In a period during when besieged retailers continue to shutter hundreds of stores, and in some cases file for bankruptcy, a major chain has told the landlords of its locations that if they do not improve the terms of their leases, it will tie up the agreements in a Chapter 11 filing.
Dressbarn already has said it will close all 650 of its locations later this year. Parent company Ascena Retail Group Inc. (NASDAQ: ASNA) is anxious to end its obligations to the holders of Dressbarn leases.
The parent also owns Lane Bryant, Ann Taylor and Loft. The New York Post said of the Dressbarn ultimatum, “In order to convince landlords to go along with the plan, Dressbarn has been offering to keep its clothing stores open until August and pay rent through October — or operate stores through December and pay rent for the rest of the year.” The paper added that if 90% of the landlords agree to the terms, Dressbarn can stay out of Chapter 11.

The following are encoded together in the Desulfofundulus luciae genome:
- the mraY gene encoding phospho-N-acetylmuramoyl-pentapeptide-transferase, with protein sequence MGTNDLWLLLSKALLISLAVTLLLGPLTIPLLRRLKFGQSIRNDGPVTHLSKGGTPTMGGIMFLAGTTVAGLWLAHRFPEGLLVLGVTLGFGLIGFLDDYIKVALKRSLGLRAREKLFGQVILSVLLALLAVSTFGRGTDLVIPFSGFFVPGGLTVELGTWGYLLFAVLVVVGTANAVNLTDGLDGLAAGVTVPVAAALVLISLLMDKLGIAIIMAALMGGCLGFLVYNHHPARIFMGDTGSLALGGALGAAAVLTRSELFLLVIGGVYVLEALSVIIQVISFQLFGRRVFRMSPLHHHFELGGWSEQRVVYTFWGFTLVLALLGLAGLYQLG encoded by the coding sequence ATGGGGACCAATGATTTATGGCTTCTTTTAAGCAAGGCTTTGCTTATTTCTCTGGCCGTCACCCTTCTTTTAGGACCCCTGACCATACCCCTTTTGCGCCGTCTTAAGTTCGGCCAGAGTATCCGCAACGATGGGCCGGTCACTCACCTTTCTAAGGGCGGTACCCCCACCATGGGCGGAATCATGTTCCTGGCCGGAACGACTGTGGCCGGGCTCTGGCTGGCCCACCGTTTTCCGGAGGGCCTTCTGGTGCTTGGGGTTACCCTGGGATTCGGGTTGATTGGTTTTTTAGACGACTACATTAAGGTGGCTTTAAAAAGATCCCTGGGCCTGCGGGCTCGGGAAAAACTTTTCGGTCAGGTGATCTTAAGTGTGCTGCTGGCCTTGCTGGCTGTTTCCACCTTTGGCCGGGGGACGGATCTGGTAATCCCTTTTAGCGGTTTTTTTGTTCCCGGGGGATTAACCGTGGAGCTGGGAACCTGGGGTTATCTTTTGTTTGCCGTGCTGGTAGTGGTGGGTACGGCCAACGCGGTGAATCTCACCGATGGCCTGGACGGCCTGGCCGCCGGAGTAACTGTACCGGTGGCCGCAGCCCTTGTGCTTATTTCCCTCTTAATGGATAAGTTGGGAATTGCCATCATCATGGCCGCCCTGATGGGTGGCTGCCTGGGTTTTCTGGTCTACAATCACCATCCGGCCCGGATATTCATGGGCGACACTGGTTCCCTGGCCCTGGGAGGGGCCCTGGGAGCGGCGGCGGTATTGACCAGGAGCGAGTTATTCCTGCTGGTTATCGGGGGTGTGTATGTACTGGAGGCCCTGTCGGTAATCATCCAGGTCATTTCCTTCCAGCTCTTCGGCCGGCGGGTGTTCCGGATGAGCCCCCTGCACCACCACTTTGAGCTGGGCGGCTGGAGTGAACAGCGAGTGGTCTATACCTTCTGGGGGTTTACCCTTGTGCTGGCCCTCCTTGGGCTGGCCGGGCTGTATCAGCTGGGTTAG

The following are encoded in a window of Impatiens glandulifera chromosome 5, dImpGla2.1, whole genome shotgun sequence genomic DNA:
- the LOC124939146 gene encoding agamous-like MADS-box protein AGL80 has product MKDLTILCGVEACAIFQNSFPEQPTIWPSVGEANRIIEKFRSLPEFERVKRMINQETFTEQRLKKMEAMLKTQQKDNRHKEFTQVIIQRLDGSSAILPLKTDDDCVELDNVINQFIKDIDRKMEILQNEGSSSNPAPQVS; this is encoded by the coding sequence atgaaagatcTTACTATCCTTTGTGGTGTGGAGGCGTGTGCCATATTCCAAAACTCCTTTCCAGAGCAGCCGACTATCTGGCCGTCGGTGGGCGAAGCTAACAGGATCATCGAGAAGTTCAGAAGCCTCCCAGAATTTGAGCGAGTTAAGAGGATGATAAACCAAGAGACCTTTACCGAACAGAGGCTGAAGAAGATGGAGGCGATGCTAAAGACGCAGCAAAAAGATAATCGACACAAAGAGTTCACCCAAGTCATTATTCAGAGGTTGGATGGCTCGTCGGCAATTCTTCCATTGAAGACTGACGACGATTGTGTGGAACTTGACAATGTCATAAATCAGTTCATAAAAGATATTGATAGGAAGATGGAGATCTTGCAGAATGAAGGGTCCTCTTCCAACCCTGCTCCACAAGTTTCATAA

Dressbarn’s fate is not unlike that of retailers like Toys “R” Us and Payless ShoeSource, which have closed every one of their locations. Even stronger retailers like Gap and Sears are closing hundreds. The question is, how many more retailers will disappear altogether in the next decade? Most of the carnage in the industry is blamed on e-commerce giant Amazon.com and brick-and-mortar giants like Walmart that have built a strong retail presence. Amazon has done so well over the past several years that it has become one of the American companies with the best reputations.
The deal puts those landlords in a difficult position. They may not be able to get new tenants as more retailers downsize. On the other hand, a bankruptcy could tie up the fate of their leases for months or even years. In more bad news for the company, Ascena is already among the retailers closing the most stores.